Discussion Top


Knee joint is the third most common joint affected by osteoarticular tuberculosis after spine and hip joint[4]. Isolated tubercular patellar involvement is very uncommon with literature reporting an incidence of 0.09 to 0.15%[1]). Differential diagnosis of such lesion varies from tumours like chondroblastoma, osteoblastoma, infected aneurysmal bone cyst to metastatic lesions; tumor like conditions eg. Brown tumor; and inflammatory lsions such as gout, pyogenic and fungal osteomyelitis [2],[5].

Osteolytic lesion with a sequestrum is usually considered to be infective in nature and absence of marginal sclerosis should suggest tuberculosis, through, its value as absolute diagnostic criteria is debated in the literature. Although radionuclide bone scan and CT scan have been reported in the literature as excellent diagnostic aids for diagnosing such lesions[2],[3], but these are not universally available and are expensive. Patellar bone is easily accessible bone for the needle aspiration cytology and it can be used for early confirmation of diagnosis, as was done successfully in our second case. Surgical debridement can also serve as a diagnostic tool for confirmation of the diagnosis, besides being therapeutic in nature.

An early diagnosis followed by definitive treatment is desirable in such cases in view of proximity of the knee joint to such lesions. Results in both of our patients after surgical debridement and ATT were good as the diagnosis was made early and prior to the involvement of the joint. Tuberculosis is not so common in the west, but is fairly common in countries like India. Hence in osteolytic lesions of the patella possibility of tuberculosis should always be considered, inspite of it being rare.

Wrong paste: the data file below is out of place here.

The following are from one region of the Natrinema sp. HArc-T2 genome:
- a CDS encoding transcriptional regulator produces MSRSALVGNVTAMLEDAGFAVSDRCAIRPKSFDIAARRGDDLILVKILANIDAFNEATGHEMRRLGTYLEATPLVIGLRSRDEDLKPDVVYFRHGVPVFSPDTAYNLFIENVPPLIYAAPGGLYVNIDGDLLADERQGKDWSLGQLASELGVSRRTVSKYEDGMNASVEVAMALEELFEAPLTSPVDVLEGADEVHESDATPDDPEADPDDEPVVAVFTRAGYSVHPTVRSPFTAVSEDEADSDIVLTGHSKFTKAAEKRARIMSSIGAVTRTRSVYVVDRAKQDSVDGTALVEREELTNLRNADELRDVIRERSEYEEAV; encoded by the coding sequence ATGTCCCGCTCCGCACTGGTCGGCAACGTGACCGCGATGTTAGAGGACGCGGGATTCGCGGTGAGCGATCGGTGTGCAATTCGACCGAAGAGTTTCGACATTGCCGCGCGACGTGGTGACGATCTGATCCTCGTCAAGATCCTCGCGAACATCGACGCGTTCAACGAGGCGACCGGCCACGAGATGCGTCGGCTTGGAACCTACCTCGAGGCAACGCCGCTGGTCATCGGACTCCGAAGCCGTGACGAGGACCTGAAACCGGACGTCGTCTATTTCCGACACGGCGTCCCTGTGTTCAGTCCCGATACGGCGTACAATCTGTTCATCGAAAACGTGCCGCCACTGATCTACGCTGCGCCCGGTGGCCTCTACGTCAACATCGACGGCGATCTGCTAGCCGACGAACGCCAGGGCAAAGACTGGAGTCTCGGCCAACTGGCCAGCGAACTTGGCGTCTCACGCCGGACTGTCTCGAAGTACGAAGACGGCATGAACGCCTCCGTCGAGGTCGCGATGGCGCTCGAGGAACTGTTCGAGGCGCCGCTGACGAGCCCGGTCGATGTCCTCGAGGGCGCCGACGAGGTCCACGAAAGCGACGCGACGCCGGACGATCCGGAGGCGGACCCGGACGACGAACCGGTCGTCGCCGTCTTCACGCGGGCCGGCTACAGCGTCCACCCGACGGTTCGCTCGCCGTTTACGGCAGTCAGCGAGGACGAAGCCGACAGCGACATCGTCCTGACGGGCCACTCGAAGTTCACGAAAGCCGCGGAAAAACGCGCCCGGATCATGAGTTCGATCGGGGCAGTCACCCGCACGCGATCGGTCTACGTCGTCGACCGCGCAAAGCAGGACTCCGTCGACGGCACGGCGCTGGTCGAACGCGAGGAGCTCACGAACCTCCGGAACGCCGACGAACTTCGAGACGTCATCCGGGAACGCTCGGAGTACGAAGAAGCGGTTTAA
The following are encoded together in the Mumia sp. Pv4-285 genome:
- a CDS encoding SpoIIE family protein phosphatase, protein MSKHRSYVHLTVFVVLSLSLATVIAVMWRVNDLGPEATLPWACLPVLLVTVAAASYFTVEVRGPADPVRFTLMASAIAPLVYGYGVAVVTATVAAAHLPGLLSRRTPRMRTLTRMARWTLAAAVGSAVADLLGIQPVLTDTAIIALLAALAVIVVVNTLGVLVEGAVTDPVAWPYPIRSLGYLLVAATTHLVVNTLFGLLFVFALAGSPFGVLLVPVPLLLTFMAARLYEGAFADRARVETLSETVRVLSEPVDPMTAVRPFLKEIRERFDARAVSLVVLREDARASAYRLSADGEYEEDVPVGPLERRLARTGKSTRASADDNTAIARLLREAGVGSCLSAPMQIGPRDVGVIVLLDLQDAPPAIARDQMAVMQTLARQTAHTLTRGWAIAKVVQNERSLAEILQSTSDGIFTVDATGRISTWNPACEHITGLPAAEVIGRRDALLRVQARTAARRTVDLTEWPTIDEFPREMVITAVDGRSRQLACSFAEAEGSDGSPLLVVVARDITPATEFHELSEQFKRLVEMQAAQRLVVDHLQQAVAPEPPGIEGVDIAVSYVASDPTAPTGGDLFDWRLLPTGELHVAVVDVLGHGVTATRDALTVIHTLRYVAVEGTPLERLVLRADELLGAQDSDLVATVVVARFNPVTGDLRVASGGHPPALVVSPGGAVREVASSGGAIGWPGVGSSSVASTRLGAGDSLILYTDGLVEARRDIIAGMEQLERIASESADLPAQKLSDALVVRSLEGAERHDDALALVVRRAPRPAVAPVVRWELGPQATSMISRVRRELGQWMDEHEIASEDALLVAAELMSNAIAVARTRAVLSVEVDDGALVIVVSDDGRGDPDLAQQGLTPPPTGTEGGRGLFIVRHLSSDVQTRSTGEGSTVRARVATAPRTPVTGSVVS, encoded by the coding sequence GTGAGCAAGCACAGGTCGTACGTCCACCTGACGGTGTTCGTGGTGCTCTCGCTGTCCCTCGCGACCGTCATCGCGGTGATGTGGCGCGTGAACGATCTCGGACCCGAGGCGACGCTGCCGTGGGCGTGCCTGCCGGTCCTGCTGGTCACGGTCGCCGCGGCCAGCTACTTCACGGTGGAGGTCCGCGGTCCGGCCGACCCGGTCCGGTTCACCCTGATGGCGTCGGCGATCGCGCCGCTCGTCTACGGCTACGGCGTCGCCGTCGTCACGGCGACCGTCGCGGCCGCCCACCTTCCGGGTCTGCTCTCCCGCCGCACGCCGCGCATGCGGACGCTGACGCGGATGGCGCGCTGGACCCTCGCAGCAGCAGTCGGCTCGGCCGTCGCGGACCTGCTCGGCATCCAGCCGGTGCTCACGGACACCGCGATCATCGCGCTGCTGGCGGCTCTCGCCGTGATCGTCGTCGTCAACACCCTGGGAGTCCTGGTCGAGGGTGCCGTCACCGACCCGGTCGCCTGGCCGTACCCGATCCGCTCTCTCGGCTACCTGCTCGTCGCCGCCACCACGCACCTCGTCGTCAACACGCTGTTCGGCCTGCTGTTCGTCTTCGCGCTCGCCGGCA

References Top

1.Dhillon MS, Rajsekhar C, Nagi ON. Tuberculosis of patella ; report of a case and review of literature. Knee. 1995 ; 2 : 53-56.  Back to cited text no. 1    
2.Shah P, Ramakantan R. Tuberculosis of the patella. Br J Radiol. 1990; 63 : 363-364.  Back to cited text no. 2    
3.Dhillon MS, Rao SS, Sandhu MS, Vasisht RK, Nagi ON. Tuberculosis of the patella. Skeletal Radiol. 1998 ; 27 : 40-42.  Back to cited text no. 3    
4.Tuli SM. Tuberculosis of skeletal system. New Delhi. Jaypee Brothers Medical Publishers. 1991.  Back to cited text no. 4    
5.Ehara S, Khurana JS, Kattapuram SV, Rosenberg AE, El-Khoury GY, Rosenthal DL. Osteolytic lesion of the patella. Am J Roentgenal. 1989 ; 153 : 103-106.  Back to cited text no. 5    

Top
Correspondence Address:
Roop Singh
Department of Orthopaedics, Physical Medicine, Parapelgia and Rehabilitation, Pt BD Sharma Post Graduate Institute of Medical Sciences, Rohtak 124001, Haryana
India
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Source of Support: None, Conflict of Interest: None


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    Introduction
    Case Report
    Discussion
    Introduction
    Case Report
    Discussion
    References
    Article Figures